Artisans of Michigan: Early American custom gunmaking
It's early in the morning in the shop of Johnson’s Sporting Goods in Adrian. Steven Durren is using a rasp to form a rifle stock. He makes custom firearms, mostly early American style from the Civil War to WWI. They’re not exact reproductions, but in the style of those single shot and bolt action rifles.
He started out as a metalsmith, making barrels and mechanisms for the guns. Then he started making the wood stocks too, like this one on the bench. He’s certified by the American Custom Gunmakers Guild.
Steven Durren: "So now it says I'm a stockmaker and a metalsmith."
Lester Graham: "How rare is that?"
SD: "There are a few that are doing both."
LG: "When you say a few, in the nation?"
SD: W"ell, the guild itself currently stands at ninety five members. There are other gun makers in the country that are certainly of guild quality. They just haven't applied and they're not part of the guild. The people that can do this guild quality work, there's a couple hundred in the country and that's about it."
There’s a lot more than goes into making a stock than you might imagine. It’s about the strength and it’s about the beauty of the wood. That wood is rare.
“I deal with people who are out buying trees. And also, you don’t cut down a tree to makes stocks; you dig it up because a lot of the figure is in the wood burl. So, yeah, it’s a separate industry. The wood is much more expensive that way, you know, much more expensive than a piece of lumber. This piece of wood here, it’s American Black Walnut which is less expensive than English (walnut), this piece of wood was about $300. I consider that not very expensive," Durren said.
LG: "Does it make that much of a difference?"
SD: "In terms of function on the stock, no. It really doesn’t matter."
LG: "So, this is all about aesthetics?"
SD: "Oh, absolutely. Absolutely. Typically the guns I'm building sell for six to ten thousand dollars. An extra few hundred dollars on the wood: money well spent."
His work is featured in magazines.
The people who buy his custom made rifles are either high-end gun enthusiasts or they’re big game hunters. He says he exhibits and sells at places like the Dallas Safari Club Convention and Sporting Expo which draws thousands of hunters who are not always familiar with custom made rifles.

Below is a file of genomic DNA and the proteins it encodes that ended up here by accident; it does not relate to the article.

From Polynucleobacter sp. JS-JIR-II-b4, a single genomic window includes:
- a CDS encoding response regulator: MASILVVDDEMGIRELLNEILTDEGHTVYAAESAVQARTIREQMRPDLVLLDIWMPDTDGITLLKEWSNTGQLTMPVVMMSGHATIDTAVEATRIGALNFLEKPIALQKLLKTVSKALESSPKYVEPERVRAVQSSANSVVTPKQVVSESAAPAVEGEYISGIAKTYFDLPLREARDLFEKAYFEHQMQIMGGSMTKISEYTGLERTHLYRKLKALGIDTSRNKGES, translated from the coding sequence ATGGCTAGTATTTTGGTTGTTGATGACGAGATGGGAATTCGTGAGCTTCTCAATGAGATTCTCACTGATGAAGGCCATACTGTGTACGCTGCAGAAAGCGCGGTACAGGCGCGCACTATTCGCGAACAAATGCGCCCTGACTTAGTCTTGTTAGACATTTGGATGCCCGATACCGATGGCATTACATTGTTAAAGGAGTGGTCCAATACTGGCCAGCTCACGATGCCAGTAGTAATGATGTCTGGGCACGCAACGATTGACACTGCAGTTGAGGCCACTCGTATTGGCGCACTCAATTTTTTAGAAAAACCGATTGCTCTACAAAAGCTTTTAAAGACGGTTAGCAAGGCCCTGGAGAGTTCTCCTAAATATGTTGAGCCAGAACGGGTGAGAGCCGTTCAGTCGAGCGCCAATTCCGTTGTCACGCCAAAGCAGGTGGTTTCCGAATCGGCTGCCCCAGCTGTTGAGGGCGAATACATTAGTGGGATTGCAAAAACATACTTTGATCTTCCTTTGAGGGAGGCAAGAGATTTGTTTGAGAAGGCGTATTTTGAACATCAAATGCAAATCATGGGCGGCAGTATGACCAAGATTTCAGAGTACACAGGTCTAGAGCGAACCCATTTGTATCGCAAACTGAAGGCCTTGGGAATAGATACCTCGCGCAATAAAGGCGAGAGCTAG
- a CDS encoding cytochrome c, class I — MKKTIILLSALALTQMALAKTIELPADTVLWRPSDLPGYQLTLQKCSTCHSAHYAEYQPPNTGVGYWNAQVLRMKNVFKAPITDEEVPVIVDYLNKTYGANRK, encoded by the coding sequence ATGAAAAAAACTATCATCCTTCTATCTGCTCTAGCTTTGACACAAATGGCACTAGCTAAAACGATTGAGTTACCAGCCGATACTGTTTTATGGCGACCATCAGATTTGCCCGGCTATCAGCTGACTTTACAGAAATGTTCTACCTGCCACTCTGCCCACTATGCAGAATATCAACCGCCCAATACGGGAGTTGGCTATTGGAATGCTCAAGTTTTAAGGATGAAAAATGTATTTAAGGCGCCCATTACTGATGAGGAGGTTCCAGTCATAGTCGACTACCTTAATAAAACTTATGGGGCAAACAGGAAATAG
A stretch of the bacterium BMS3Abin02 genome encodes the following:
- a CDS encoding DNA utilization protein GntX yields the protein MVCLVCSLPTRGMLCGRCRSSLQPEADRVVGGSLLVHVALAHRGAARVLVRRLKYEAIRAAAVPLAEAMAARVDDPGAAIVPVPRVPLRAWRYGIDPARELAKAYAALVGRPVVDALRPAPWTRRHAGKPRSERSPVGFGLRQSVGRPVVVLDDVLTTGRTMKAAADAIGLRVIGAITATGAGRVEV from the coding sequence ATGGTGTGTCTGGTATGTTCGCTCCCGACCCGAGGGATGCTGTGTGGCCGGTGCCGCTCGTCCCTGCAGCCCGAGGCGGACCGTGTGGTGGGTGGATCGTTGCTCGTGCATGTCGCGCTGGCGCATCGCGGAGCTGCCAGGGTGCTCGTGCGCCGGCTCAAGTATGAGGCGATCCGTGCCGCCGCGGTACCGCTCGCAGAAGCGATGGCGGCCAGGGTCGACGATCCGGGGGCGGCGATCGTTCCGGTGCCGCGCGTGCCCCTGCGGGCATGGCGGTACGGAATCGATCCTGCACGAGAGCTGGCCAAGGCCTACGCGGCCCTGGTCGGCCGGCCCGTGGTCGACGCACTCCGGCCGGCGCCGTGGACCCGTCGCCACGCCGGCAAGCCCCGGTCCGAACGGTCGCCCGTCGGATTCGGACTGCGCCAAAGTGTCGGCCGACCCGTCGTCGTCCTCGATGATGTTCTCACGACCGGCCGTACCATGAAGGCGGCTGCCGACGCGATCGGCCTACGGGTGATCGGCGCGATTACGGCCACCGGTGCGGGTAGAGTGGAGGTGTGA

SD: "I draw them in and I say, ‘You have to pick it up.’ That's a feature you can't describe. It feels-- it's lighter, it's racier. That's part of what you're getting in spending nine thousand dollars to get a rifle. It has a feel. It feels alive and it naturally goes to the point of aim and it's a nice feel. You put it in their hands and you see their eyes light up."
LG: "Actually, now that you said that, if you don't mind I'd like to-"
SD: "Yes, please."
LG: "Well here, I’ll trade you. You hold the microphone."
SD: "All right."
LG: "I'll hold that rifle. Well it is-- it just seems like the grip is not usual. I mean you find this on a rifle."
SD: "It's a little different. It's a more open curve and then it's smaller in diameter."
LG: "And I've never looked through a site that nice either. That's the nicest site I’ve ever seen."
SD: "Yeah. That's a Leupold. That's good American made scope."
The inspiration for this custom rifle is a WWII era Czechoslovakian mass produced bolt-action rifle called the vz.24. The metal of this custom-made gun is much more sophisticated than the original rifle. But the stock is the first thing you notice. It’s not just pretty wood. A lot of geometry goes into designing the stock to make it balance and function in a way the original rifle does not.
SD: "There's a lot there."
LG: "They didn't put that kind of thought into that Czechoslovakian."
SD: "No they did not. And as you look at, you know a factory gun or a beginning stock makers gun and then look at a higher end stock, one thing you'll notice on the higher end stock is there is less wood. It becomes thinner, more graceful, more flowing wood."
LG: "When I picked it up, that's one of the first things I noticed. You can get your hand around that."
SD: "Yeah. I kept this and I wanted this to be a fairly light gun and it's reasonably light and, you know, when I go to the show and I hand it to people that's something that's light. It's lighter than they expected. That's what we're after."
Durren went to gunsmithing school right out of high school. But, there wasn’t a lot of work, so he worked at a machine shop for several years. About 20 years ago, he got back into gunsmithing. At first it was repairing or customizing rifles. He eventually got to the point he was making custom rifles almost exclusively and he’s a happy guy.
SD: "Yeah, I get up in the morning and think about what gun I'm working on. And, you know, I come home eat dinner and go down in the basement work on another one."
LG: "So what are you working on at home right now?"
SD: "A bolt action rifle for myself. I have an issue when I build a rifle for myself. Since I like money, I'll take it to the show and I will put a price tag on it and then somebody comes along and buys it. So I have to make another one and this one that I'm building now I think I'll actually put a sign on it that says not for sale. I’ll just I just show it off."
Steven Durren, metalsmith, stockmaker for custom-built rifles is our latest Artisan of Michigan.
Support for arts and culture coverage comes in part from the Michigan Council for Arts and Cultural Affairs.